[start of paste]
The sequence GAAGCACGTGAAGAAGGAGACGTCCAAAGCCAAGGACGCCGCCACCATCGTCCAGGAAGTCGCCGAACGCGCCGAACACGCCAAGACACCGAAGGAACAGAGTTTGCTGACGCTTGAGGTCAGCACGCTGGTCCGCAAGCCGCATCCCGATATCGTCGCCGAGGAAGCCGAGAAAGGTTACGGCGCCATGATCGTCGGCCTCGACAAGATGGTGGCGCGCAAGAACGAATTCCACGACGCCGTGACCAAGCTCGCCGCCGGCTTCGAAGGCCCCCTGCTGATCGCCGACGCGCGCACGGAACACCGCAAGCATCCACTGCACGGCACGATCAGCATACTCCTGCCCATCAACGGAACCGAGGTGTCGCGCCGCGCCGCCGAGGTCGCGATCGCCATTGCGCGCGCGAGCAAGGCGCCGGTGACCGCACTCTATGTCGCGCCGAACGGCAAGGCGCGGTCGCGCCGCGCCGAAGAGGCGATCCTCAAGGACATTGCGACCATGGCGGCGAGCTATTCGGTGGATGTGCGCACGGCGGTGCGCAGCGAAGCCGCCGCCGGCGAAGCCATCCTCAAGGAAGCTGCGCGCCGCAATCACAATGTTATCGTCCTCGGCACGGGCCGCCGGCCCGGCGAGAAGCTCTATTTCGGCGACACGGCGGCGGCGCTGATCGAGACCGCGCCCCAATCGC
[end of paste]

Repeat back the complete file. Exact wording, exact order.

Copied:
The sequence GAAGCACGTGAAGAAGGAGACGTCCAAAGCCAAGGACGCCGCCACCATCGTCCAGGAAGTCGCCGAACGCGCCGAACACGCCAAGACACCGAAGGAACAGAGTTTGCTGACGCTTGAGGTCAGCACGCTGGTCCGCAAGCCGCATCCCGATATCGTCGCCGAGGAAGCCGAGAAAGGTTACGGCGCCATGATCGTCGGCCTCGACAAGATGGTGGCGCGCAAGAACGAATTCCACGACGCCGTGACCAAGCTCGCCGCCGGCTTCGAAGGCCCCCTGCTGATCGCCGACGCGCGCACGGAACACCGCAAGCATCCACTGCACGGCACGATCAGCATACTCCTGCCCATCAACGGAACCGAGGTGTCGCGCCGCGCCGCCGAGGTCGCGATCGCCATTGCGCGCGCGAGCAAGGCGCCGGTGACCGCACTCTATGTCGCGCCGAACGGCAAGGCGCGGTCGCGCCGCGCCGAAGAGGCGATCCTCAAGGACATTGCGACCATGGCGGCGAGCTATTCGGTGGATGTGCGCACGGCGGTGCGCAGCGAAGCCGCCGCCGGCGAAGCCATCCTCAAGGAAGCTGCGCGCCGCAATCACAATGTTATCGTCCTCGGCACGGGCCGCCGGCCCGGCGAGAAGCTCTATTTCGGCGACACGGCGGCGGCGCTGATCGAGACCGCGCCCCAATCGC